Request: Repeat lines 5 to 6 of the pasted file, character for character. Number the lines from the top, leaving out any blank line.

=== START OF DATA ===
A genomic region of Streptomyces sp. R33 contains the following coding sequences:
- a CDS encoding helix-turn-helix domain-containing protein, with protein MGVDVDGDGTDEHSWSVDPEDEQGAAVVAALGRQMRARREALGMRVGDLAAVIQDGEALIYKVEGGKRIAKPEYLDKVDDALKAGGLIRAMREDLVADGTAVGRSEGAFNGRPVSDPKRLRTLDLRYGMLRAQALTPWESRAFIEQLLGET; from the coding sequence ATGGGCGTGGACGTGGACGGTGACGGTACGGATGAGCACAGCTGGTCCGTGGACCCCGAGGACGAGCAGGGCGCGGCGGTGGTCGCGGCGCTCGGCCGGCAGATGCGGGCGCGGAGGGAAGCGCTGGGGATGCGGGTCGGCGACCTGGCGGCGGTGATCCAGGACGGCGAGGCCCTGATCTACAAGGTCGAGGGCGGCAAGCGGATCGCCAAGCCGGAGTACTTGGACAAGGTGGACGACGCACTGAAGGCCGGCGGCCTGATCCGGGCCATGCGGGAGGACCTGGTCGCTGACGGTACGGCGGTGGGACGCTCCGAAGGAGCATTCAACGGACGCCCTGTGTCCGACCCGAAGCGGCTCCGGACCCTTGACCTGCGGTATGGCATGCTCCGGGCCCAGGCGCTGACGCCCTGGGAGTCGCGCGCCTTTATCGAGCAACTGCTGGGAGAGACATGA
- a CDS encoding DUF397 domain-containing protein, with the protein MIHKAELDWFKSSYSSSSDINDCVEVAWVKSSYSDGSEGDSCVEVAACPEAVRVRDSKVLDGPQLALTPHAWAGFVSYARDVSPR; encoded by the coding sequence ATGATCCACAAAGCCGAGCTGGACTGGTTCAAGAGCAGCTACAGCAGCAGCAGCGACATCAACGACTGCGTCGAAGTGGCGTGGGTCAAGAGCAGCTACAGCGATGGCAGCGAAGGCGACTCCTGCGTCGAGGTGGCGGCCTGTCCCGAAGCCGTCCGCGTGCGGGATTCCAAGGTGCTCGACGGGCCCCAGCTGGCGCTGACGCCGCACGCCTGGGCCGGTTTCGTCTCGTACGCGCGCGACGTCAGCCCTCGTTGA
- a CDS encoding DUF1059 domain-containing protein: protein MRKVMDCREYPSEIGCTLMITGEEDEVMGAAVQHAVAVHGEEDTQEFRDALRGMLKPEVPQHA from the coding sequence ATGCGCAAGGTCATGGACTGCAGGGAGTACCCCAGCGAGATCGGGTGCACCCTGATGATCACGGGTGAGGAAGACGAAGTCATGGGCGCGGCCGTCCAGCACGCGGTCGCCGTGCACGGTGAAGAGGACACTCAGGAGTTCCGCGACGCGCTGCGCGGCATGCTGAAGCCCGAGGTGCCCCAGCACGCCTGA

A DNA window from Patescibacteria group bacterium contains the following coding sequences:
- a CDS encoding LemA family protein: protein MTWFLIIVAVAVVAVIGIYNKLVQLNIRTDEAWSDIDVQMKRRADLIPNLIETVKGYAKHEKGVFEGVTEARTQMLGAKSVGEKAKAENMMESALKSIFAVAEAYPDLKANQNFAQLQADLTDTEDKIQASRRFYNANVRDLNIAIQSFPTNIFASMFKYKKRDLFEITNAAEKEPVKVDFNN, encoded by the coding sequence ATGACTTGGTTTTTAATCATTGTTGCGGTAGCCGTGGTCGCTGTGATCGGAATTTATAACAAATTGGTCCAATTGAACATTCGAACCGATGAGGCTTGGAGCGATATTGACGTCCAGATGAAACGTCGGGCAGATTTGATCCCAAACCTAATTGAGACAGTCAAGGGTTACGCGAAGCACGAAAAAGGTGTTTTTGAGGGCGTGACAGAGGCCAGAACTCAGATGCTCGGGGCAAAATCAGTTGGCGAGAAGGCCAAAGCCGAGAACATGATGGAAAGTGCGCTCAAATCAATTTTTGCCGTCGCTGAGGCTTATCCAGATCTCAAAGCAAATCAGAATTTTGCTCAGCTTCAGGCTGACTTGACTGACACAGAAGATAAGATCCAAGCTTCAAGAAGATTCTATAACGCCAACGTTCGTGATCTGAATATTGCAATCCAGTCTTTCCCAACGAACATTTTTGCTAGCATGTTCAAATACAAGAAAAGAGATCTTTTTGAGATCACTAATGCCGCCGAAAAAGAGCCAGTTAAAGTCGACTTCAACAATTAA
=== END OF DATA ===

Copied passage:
A DNA window from Patescibacteria group bacterium contains the following coding sequences:
- a CDS encoding LemA family protein: protein MTWFLIIVAVAVVAVIGIYNKLVQLNIRTDEAWSDIDVQMKRRADLIPNLIETVKGYAKHEKGVFEGVTEARTQMLGAKSVGEKAKAENMMESALKSIFAVAEAYPDLKANQNFAQLQADLTDTEDKIQASRRFYNANVRDLNIAIQSFPTNIFASMFKYKKRDLFEITNAAEKEPVKVDFNN, encoded by the coding sequence ATGACTTGGTTTTTAATCATTGTTGCGGTAGCCGTGGTCGCTGTGATCGGAATTTATAACAAATTGGTCCAATTGAACATTCGAACCGATGAGGCTTGGAGCGATATTGACGTCCAGATGAAACGTCGGGCAGATTTGATCCCAAACCTAATTGAGACAGTCAAGGGTTACGCGAAGCACGAAAAAGGTGTTTTTGAGGGCGTGACAGAGGCCAGAACTCAGATGCTCGGGGCAAAATCAGTTGGCGAGAAGGCCAAAGCCGAGAACATGATGGAAAGTGCGCTCAAATCAATTTTTGCCGTCGCTGAGGCTTATCCAGATCTCAAAGCAAATCAGAATTTTGCTCAGCTTCAGGCTGACTTGACTGACACAGAAGATAAGATCCAAGCTTCAAGAAGATTCTATAACGCCAACGTTCGTGATCTGAATATTGCAATCCAGTCTTTCCCAACGAACATTTTTGCTAGCATGTTCAAATACAAGAAAAGAGATCTTTTTGAGATCACTAATGCCGCCGAAAAAGAGCCAGTTAAAGTCGACTTCAACAATTAA